Litman: Did Stormy Daniels' testimony help or hurt the case against Trump? It's complicated

When Manhattan Assistant Dist. Atty. Susan Hoffinger announced on Tuesday, the 13th day of Donald Trump’s hush money trial, that “the people call Stormy Daniels,” there was a perceptible tremor of anticipation among the jurors. Although the 34 criminal offenses charged against Trump are legally peripheral to his interactions with the adult-film star, Daniels is central to the drama the prosecution has been framing for the jury.

The seven men and five women tasked with determining the former president’s guilt had been hearing from multiple vantage points about the woman whose allegation of a 2006 sexual encounter with Trump had triggered an existential crisis in his campaign. Daniels was the moving force behind the whole tawdry payout that purportedly necessitated the elaborate document doctoring that is the subject of the New York indictment.

So the jury took obvious notice and listened intently to her story. It’s at once a sort of classic American tale of a rise to success from hardscrabble beginnings and a, well, exotic narrative from a world that is presumably foreign to the jury, one of not only adult films but also celebrity golf tournaments, famous athletes and cavernous hotel suites.

Daniels’ presentation reflected these conflicting forces. She came across on the one hand as intelligent, wordly and proud of her accomplishments. But she also told of stumbling half-aware into sex with a powerful older man whom she found repulsive in many ways, leaving her confused and stupefied.

She also spoke very quickly, perhaps betraying nervousness, and her answers often wandered well outside what the questions called for. That more than once caused Judge Juan M. Merchan to respond with evident pique, at one point interjecting (and sustaining) his own objection. Like most good trial judges, Merchan seems to command respect from the jurors, so his remonstrations are likely to affect their view of the witness.

Merchan had attempted to establish guardrails to prevent testimony about essentially gratuitous details that are far afield from the criminal charges and could prejudice the jury against Trump. And sure enough, after the prosecutor’s direct examination of Daniels, the defense moved for a mistrial, citing her account of such icky particulars as Trump’s failure to wear a condom.

Even more than the prurient particulars, Daniels’ testimony posed a problem by suggesting her alleged encounter with Trump was in some sense coercive. Although she testified repeatedly that she was not forced to have sex with the defendant, she also noted his greater physical size, the unbalanced power dynamic between them and her care to keep their subsequent encounters public.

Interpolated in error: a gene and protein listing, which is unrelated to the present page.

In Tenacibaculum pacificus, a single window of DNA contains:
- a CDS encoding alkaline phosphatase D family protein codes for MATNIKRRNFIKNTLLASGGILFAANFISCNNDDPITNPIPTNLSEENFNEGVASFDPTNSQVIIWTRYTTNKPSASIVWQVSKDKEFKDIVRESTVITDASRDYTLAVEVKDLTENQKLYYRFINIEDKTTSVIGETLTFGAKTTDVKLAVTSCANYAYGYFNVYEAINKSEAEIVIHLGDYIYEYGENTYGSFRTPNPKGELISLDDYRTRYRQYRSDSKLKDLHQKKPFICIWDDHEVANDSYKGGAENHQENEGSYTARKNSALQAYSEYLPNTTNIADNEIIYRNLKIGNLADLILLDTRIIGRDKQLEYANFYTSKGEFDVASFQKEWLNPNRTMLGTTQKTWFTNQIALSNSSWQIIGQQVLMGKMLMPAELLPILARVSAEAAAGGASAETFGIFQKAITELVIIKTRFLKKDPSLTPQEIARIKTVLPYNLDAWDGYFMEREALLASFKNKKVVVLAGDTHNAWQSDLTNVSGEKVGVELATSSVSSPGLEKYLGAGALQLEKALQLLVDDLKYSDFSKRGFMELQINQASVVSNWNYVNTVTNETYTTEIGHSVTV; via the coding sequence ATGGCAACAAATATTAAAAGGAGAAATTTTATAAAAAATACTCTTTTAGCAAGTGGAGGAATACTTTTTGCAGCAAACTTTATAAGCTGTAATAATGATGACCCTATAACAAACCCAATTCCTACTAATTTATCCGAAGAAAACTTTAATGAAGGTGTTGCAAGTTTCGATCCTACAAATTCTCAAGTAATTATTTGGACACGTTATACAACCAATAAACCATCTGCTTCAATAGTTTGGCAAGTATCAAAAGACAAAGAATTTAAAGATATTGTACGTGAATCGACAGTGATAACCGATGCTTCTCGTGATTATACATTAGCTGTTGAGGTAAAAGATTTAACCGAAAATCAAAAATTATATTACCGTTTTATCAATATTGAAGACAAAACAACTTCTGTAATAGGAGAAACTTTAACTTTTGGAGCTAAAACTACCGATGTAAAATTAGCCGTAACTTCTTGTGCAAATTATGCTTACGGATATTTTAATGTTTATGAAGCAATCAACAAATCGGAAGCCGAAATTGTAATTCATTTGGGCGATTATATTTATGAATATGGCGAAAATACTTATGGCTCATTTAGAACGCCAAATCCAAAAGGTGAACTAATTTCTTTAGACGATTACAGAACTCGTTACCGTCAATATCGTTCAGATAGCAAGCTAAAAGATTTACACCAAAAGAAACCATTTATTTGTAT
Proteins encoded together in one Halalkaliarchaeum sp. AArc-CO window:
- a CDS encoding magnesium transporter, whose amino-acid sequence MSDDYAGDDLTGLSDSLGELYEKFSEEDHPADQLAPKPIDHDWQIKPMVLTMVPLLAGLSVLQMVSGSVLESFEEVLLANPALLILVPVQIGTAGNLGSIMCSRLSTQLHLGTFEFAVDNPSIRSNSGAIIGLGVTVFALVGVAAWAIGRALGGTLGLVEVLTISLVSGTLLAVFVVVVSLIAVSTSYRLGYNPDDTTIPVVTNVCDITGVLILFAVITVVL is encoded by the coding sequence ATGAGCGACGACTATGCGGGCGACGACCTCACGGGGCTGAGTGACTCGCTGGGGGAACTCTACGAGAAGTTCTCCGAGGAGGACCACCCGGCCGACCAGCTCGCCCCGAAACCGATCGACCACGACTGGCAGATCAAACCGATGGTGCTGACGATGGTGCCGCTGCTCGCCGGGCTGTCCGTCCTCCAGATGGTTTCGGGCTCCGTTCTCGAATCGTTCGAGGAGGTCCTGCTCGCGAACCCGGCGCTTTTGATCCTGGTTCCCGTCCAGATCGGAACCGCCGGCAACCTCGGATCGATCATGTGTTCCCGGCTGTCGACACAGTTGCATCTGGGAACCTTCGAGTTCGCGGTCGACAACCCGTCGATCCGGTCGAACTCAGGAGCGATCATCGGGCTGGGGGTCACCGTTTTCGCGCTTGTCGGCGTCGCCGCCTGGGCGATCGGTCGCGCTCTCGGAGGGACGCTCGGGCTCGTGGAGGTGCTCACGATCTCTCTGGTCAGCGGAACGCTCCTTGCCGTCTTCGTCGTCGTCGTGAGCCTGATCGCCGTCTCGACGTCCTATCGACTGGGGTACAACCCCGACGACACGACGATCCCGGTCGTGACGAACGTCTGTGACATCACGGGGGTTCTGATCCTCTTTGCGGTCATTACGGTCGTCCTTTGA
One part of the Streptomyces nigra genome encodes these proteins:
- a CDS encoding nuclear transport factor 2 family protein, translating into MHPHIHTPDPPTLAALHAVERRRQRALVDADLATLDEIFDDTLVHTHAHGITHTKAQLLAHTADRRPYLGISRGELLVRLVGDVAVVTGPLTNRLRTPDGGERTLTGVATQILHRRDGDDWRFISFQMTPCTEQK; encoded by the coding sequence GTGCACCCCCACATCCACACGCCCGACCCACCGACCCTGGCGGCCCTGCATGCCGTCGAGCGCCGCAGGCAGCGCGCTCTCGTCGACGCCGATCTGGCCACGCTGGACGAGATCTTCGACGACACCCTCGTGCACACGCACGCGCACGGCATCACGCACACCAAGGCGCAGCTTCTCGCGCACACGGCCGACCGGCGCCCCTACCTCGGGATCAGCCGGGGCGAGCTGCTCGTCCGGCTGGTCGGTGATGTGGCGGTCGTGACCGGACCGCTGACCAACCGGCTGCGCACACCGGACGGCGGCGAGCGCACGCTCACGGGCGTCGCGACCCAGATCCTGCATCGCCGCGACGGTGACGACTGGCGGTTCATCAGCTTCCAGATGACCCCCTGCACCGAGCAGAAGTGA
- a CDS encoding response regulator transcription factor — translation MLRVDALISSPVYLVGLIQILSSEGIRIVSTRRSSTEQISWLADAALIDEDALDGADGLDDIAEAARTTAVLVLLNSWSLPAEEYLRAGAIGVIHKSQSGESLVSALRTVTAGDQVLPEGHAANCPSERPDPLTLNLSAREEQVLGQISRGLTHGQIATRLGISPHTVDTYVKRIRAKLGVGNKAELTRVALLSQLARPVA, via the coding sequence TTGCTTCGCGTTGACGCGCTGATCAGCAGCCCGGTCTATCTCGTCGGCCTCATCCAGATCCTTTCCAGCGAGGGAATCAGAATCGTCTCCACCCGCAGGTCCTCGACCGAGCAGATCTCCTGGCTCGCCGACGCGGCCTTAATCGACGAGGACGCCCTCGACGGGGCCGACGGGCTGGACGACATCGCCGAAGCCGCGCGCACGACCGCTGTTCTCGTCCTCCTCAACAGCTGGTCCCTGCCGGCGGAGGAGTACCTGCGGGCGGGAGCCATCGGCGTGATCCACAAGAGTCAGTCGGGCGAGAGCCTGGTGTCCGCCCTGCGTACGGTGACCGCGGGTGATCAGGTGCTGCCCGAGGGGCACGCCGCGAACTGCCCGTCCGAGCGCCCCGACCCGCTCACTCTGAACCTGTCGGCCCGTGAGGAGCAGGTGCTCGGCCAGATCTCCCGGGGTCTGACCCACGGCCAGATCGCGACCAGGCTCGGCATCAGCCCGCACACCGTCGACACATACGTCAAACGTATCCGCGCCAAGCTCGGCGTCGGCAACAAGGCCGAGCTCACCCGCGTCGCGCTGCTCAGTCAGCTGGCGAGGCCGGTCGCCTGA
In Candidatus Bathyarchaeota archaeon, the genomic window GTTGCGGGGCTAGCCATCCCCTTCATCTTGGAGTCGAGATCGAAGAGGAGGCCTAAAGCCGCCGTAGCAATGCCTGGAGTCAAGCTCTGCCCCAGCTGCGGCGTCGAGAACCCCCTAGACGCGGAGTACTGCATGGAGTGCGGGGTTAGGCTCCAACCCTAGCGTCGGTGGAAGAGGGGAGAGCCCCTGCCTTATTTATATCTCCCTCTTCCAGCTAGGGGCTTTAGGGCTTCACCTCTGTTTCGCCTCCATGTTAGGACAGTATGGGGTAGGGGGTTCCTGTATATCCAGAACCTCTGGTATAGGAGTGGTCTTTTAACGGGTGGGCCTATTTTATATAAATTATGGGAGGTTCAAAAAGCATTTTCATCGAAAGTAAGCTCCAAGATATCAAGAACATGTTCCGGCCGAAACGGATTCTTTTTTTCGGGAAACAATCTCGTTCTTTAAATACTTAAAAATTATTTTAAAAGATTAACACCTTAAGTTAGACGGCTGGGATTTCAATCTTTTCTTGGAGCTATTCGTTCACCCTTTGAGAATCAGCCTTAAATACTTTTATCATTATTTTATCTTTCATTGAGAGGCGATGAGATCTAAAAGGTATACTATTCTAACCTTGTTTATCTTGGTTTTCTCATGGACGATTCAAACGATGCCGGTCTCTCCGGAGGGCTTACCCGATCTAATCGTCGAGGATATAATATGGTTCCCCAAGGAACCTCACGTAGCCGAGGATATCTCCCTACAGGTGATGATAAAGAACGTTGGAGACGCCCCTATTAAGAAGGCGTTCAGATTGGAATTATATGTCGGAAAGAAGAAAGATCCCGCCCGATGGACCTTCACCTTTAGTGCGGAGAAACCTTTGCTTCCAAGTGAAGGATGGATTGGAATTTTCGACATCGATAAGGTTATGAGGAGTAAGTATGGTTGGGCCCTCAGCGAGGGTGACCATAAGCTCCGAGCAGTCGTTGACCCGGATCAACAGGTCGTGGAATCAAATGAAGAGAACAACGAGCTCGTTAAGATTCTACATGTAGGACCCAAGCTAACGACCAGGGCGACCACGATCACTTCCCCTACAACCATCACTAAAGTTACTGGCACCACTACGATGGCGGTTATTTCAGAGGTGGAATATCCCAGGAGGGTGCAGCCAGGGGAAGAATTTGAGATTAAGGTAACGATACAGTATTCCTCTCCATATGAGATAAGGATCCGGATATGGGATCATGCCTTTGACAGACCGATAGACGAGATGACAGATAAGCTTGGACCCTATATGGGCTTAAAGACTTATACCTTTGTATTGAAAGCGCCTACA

Merchan denied the motion for a mistrial while noting that Daniels was in some ways a difficult witness to control. You can be sure that the issue will come up on appeal should Trump be convicted.

At the same time, Daniels’ cross-examination by Trump lawyer Susan Necheles had its own problems and may have increased the jury’s sympathy for the witness. Necheles continually accused Daniels of being a liar and a gold digger. The questions occasionally got a rise out of Daniels, but more frequently she swatted them away with a flat “false” or “no.” That, along with frequent sidebars between the judge and attorneys, disrupted the rhythm of the exchange, which lacked the crisp control and momentum of an effective cross-examination.

Daniels’ testimony therefore holds potential risks and rewards for both parties, and it’s not easy to calculate how it will play on balance.

From the vantage point of the prosecution, the legal essentials of the hush money payment and alleged fabrication of documents don’t turn on whether the jury believes Daniels. Indeed, a number of analysts suggested the district attorney would have been better off not calling her at all.

What that analysis overlooks, however, is the jury’s natural desire to take the measure of the woman who propelled the crisis and about whom they had heard so much. Not calling her risked leaving them wondering what the prosecution was hiding.

On the other hand, if a good portion of the jury didn’t like Daniels or, worse, didn’t believe her, that could negatively influence their deliberations.

From Trump’s vantage point, the risks are keener. That is in large part because his vanity and arrogance have forced his lawyers to commit to an unnecessary insistence that he never had sex with Daniels. Consequently, if the jury credits the basics of her story, it discredits Trump.

And it’s very hard to see how the jury could adopt Trump’s absolutist account, including his claim that he met Daniels only once at a celebrity golf tournament. For starters, the evidence that they met several times thereafter is basically undisputed.

The next trial day, Thursday, will begin with the balance of the cross-examination followed by the government’s redirect. Both sides will have studied the transcripts and adjusted their approaches. Yet it’s likely that the 12 most important people in the courtroom have formed their fundamental impressions of the witness. More than with any other witness in this trial to date, the nature and import of those impressions are unpredictable.

That being said, her overall story was credible and, moreover, corroborated by other witnesses in most if not all of its important details. Having watched the jury carefully from my seat in the courtroom Tuesday, I think Daniels did what she needed to do.

Harry Litman is the host of the “Talking Feds” podcast and the Talking San Diego speaker series. @harrylitman

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